Coronavirus: At least 750 home carers to be redeployed to nursing homes

Sick nursing home residents will no longer be sent to hospital for treatment

Another 14 patients diagnosed with Covid-19 have died, the National Public Health Emergency Team have reported, with 212 new cases recorded. Video: RTE News Now

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Hundreds of home carers are to be redeployed to nursing and residential care homes to plug staffing gaps caused by outbreaks of coronavirus.

Separately, public health officials have said most nursing home residents who contract the disease will not be sent to hospital for treatment, in an attempt to break the chain of transmission of the disease.

The deaths of another 14 patients – seven males and seven females – diagnosed with Covid-19 were reported on Wednesday by the National Public Health Emergency Team.

Ten of the deaths were in the east and four in the south. Eight of the patients were reported as having underlying health conditions. There have now been 85 Covid-19 related deaths in the Republic.

The emergency team also reported 212 new confirmed cases on Wednesday, lower than in the two previous days. The total number of confirmed cases now stands at 3,447.

Under measures agreed between the HSE and Home and Community Care Ireland, carers will be temporarily redeployed from caring for low-dependency clients in their homes if they can be looked after by family members who are self-isolating.

The redeployed carers will provide support for nursing homes and for higher-dependency clients requiring home care.

Cluster concerns

Between 750 and 1,000 carers, and possibly more if the crisis continues, are expected to be redeployed under the agreement. The emergence of 24 clusters of the disease in nursing homes has depleted staff and caused widespread concern about the impact on vulnerable residents.

The HSE will work with people receiving home care to determine who is willing to have the service temporarily suspended, according to HCCI.

“Carers will only be redeployed where this makes sense for clients and if they have family who can, temporarily, take over the carer’s role,” said Joseph Musgrave, chief executive of HCCI. “Once the Covid-19 crisis abates, and people go back to work, we understand from our conversations with the HSE that home care will be reinstated for these clients.”

More than 3,000 people receiving home care are self-isolating, leaving carers unable to perform their normal duties.

Residents of nursing homes and other residential care institutions who contract Covid-19 should be kept in the homes if there is no “clinical or other advantage” to them being moved, according to the emergency team.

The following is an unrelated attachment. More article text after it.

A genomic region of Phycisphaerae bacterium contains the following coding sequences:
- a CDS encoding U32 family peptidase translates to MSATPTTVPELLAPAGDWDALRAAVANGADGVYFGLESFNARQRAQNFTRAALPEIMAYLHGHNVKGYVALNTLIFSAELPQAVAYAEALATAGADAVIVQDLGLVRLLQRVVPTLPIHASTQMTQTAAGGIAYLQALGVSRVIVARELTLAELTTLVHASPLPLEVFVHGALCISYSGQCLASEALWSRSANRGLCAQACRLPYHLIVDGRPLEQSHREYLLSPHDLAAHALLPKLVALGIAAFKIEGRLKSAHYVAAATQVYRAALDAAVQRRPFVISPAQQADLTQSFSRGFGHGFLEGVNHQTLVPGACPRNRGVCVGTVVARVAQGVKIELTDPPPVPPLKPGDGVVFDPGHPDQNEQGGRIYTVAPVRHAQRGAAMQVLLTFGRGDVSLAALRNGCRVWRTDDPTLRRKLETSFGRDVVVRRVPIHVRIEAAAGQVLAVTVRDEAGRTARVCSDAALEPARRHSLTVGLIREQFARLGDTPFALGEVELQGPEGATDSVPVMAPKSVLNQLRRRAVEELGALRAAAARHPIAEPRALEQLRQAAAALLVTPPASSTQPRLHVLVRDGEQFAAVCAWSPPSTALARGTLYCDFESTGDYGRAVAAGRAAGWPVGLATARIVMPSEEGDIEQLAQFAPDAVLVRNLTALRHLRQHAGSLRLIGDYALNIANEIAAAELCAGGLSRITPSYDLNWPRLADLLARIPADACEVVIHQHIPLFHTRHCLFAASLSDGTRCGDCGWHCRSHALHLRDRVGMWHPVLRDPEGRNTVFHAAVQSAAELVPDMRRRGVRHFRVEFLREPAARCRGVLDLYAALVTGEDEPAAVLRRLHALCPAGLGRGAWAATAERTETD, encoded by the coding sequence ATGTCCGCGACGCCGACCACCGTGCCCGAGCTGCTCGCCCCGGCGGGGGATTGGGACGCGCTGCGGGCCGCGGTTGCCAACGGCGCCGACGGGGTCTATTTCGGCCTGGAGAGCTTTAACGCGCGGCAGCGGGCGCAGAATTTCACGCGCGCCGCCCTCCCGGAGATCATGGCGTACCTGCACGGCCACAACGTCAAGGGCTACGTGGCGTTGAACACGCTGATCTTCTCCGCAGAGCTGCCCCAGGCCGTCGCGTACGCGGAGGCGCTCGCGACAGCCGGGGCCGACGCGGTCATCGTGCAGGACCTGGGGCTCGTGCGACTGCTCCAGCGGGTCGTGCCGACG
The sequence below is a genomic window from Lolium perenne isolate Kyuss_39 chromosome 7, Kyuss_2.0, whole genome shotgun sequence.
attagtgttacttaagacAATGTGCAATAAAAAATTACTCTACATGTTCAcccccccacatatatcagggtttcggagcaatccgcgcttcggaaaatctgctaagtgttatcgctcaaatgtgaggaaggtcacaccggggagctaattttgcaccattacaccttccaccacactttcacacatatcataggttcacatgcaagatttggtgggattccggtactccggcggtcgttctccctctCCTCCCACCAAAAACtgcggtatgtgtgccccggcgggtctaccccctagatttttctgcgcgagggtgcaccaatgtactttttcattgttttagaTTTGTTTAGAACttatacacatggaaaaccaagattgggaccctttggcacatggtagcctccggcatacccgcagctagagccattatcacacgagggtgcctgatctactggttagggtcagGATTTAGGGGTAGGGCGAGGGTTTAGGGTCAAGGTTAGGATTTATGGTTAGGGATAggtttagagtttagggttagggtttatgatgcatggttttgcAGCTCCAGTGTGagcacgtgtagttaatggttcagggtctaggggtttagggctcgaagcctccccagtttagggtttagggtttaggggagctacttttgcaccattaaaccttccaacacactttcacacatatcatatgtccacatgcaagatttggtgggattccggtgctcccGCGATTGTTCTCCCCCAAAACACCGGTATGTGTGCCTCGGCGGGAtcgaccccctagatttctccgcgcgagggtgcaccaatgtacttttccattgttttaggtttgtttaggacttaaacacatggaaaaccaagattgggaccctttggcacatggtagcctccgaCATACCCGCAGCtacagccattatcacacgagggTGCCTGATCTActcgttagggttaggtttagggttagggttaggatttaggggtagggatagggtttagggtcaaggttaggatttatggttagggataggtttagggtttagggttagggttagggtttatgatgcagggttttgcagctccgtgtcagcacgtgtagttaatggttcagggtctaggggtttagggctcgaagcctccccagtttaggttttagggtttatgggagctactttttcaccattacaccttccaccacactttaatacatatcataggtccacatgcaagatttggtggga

HSE chief clinical officer Dr Colm Henry said nursing homes would provide “as much care as possible” for residents who contracted Covid-19.

Normally, the policy is to send sick nursing home patients to hospital for treatment, but Dr Henry said that although there were circumstances in which this would still happen, “in the context of a pandemic and to break the chain of transmission our clear preference is to provide as much care as possible in that setting”.

Equipment upgrades

Under the new policy, staff training and the provision of oxygen and personal protective equipment is to be upgraded to enable as much care as possible to be provided to residents in their care homes.

One Dublin nursing home has told families residents with the virus will not be transferred to hospitals as research showed outcomes for their cohort are not improved by hospitalisation or being placed on a ventilator for several weeks.

It has also emerged that private patients with illnesses other than Covid-19 will continue to be treated in public hospitals during the pandemic.

The Government this week effectively took over the facilities of 19 private hospitals around the country as part of its plan for dealing with the crisis.

However, sources said the Department of Health signalled to health insurers at a meeting on Wednesday that private fee-paying patients would still be accommodated in public hospitals for treatment for non-Covid 19 illnesses.

Chief medical officer Tony Holohan is expected back at work today after being admitted to St James’s Hospital for tests having complained about feeling unwell on Tuesday night. It is understood the health complaint is unrelated to the Covid-19.

Separately, all 16,000 special-needs assistants employed by schools are to be placed on standby to fill vacancies created by moving nurses and medical staff out of community healthcare setting and into frontline jobs. All schools are currently closed under public health restrictions.

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